“I think in our Christian environment, we are so focused on giving, giving, giving, and doing for other people,” said Diane Hallberg. “I found myself on the opposite end of that; I needed to receive help. I needed to receive grace and patience from other people….That was very humbling for me to accept grace from other people.”
August 2 Stories #5: Kristin OvertonThis episode features Minnehaha college and guidance counselor Kristen Overton, who was in her office meeting with a student when the explosion happened. Overton was pregnant at the time but has since delivered a healthy baby boy. This interview was recorded on December 5, 2017.
“From that moment until we got out of the building, everything looked black and white to me,” said Kristin Overton. “I don’t remember seeing color, which is a really strange thing. My memory is completely in black and white.”
August 2 Stories #4: Donna HarrisThis episode features Minnehaha Academy President Dr. Donna Harris, who was thrown to her office floor when the explosion happened and then escaped through her window onto the roof. This interview was recorded on December 4, 2017.
“[My husband] grabbed me and he said, ‘We are going to kiss goodbye because this might be the last time I see you,'” said Donna Harris. “He never says things like that, and I remember getting in my car and feeling a sense of foreboding.”
August 2 Stories #3: Curt BjorlinOur guest for episode #3 is Buildings Supervisor Curt Bjorlin, who heard about the gas leak over his radio and then tried to warn his other colleagues to leave the building. Bjorlin was near the main office area when the explosion happened. This interview was recorded on October 26, 2017.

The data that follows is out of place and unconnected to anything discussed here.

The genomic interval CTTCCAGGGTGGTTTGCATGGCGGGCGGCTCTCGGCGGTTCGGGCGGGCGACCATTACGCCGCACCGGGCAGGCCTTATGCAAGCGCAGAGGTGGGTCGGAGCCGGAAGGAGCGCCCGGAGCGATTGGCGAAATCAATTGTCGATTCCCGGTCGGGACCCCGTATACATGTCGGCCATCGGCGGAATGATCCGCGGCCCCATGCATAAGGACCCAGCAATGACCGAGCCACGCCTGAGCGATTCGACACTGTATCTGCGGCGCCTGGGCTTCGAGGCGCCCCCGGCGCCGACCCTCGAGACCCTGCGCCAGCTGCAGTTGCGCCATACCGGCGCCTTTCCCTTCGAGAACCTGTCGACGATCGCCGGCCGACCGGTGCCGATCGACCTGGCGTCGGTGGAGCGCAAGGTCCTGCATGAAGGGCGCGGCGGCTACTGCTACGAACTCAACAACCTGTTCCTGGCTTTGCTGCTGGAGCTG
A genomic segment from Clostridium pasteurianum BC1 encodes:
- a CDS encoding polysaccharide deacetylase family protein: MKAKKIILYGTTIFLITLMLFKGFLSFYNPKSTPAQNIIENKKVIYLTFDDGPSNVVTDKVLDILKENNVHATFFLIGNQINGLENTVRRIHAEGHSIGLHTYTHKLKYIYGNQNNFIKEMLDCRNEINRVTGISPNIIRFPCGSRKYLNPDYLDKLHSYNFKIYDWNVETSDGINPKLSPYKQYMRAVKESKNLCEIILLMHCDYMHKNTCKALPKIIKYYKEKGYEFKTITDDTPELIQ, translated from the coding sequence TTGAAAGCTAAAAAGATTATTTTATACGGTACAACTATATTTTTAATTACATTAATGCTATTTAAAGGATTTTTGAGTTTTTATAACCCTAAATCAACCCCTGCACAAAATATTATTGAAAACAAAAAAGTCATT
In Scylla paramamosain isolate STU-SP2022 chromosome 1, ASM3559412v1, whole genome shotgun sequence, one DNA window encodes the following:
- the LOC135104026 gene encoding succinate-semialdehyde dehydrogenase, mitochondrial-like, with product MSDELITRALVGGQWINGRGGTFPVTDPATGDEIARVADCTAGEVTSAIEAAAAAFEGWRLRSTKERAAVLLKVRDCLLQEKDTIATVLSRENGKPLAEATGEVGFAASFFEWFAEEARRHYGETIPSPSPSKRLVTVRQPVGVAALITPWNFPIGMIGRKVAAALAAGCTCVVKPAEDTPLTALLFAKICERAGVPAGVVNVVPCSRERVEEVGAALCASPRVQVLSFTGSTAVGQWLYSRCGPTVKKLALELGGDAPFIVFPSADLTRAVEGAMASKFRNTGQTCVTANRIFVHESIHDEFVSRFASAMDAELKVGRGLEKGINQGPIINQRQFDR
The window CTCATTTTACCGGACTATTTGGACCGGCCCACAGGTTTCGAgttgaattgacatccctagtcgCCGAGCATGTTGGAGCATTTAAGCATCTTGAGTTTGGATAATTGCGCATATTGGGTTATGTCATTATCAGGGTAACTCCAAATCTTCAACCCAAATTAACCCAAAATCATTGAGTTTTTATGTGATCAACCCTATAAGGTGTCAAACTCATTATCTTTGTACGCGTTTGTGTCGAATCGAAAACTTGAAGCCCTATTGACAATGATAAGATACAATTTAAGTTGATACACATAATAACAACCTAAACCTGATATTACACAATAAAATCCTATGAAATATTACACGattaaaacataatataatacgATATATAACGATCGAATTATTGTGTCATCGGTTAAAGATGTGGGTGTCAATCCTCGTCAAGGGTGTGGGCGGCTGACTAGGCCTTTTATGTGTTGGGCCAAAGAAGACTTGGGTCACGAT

“I was knocked out,” said Curt Bjorlin. “The blast and all the debris hit the back side of me. I had a pair of shorts on that day, so from my knees down got cut up pretty badly. I had over 130 cuts on me, all on the backside. My hearing has definitely been affected. I got a concussion…my eyesight was affected a little bit. The whole backside of my body was all bruised.”
August 2 Stories #2: Mary Kate FretheimThis episode features Administration Assistant Mary Kate Fretheim, who heard Don DuBois’ call to “get out” and then tried to warn others. She was in the student services office off of senior hallway when the building blew. This interview was recorded on September 26, 2017.
“That’s when the explosion happened,” said Mary Kate Fretheim. “I remember it went slow motion. It was the loudest thing I’d ever heard and I remember thinking ‘What is that?’ and hearing a couple of people scream. The next thing I knew I was on the floor and it was dark.”
August 2 Stories #1: Don DuBoisThis episode features Maintenance Manager Don DuBois, who was in north campus when the explosion occurred and ran through the building warning others to get out. He has since been called a hero. This interview was recorded on September 28, 2017.
“I don’t really consider myself a hero, and…even now I can feel the emotions coming up,” said Don DuBois. “I don’t consider myself a hero. It’s just part of the job.”